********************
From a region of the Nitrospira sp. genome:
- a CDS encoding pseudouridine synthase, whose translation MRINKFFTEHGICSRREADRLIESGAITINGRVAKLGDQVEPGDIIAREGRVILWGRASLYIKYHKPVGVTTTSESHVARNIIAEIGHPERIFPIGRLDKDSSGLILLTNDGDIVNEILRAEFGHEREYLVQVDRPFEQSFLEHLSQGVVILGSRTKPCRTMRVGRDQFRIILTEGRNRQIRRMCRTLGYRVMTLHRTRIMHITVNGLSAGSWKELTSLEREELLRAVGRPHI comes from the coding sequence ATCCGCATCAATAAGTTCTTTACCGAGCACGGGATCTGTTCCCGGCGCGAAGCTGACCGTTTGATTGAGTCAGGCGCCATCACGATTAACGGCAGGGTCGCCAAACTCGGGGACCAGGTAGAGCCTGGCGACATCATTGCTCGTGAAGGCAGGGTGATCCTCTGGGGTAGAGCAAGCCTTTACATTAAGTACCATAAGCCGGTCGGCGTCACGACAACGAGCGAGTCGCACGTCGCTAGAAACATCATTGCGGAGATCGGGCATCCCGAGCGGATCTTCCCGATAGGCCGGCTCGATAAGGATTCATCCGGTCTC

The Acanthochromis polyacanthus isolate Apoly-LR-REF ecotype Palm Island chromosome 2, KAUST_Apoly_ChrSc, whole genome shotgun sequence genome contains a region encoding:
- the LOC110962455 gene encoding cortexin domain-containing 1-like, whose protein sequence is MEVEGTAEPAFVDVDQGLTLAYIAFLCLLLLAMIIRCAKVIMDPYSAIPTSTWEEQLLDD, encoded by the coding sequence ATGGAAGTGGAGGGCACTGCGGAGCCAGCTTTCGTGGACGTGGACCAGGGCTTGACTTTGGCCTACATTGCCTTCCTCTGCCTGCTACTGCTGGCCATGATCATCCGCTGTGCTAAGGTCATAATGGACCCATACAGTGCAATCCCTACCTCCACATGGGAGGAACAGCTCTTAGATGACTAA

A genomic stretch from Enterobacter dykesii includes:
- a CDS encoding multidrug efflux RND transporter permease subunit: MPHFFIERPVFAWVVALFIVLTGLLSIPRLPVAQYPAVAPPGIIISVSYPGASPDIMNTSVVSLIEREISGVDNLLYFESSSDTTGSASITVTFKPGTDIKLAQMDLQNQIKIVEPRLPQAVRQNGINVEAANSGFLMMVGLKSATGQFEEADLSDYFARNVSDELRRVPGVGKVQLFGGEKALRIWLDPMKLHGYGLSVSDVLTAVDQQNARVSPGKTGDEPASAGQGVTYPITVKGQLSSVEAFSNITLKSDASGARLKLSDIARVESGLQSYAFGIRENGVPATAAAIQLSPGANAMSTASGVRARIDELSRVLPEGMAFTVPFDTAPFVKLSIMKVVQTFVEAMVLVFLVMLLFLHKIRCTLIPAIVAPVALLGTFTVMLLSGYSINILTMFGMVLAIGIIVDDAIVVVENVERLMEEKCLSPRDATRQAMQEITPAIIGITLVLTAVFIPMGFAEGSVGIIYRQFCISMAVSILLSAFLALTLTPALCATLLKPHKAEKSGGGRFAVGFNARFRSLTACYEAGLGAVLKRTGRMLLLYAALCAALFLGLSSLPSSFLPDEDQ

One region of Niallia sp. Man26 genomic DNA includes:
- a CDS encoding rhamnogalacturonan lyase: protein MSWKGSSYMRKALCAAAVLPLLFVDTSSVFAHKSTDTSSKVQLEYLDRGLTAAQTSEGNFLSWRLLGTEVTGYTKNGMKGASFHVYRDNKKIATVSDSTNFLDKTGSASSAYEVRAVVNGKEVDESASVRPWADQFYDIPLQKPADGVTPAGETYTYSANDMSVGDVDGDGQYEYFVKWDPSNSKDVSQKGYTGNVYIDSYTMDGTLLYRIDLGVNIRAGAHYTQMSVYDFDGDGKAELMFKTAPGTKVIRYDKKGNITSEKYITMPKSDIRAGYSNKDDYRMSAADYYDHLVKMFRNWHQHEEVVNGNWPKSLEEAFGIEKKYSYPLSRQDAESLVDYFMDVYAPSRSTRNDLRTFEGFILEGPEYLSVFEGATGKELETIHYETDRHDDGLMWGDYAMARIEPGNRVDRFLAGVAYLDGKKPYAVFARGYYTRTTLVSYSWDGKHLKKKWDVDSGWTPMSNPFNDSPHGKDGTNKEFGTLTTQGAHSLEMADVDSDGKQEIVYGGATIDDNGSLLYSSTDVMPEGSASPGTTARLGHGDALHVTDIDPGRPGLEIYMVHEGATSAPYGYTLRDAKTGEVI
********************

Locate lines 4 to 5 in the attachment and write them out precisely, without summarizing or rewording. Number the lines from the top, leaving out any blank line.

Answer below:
- the LOC110962455 gene encoding cortexin domain-containing 1-like, whose protein sequence is MEVEGTAEPAFVDVDQGLTLAYIAFLCLLLLAMIIRCAKVIMDPYSAIPTSTWEEQLLDD, encoded by the coding sequence ATGGAAGTGGAGGGCACTGCGGAGCCAGCTTTCGTGGACGTGGACCAGGGCTTGACTTTGGCCTACATTGCCTTCCTCTGCCTGCTACTGCTGGCCATGATCATCCGCTGTGCTAAGGTCATAATGGACCCATACAGTGCAATCCCTACCTCCACATGGGAGGAACAGCTCTTAGATGACTAA

A genomic stretch from Enterobacter dykesii includes: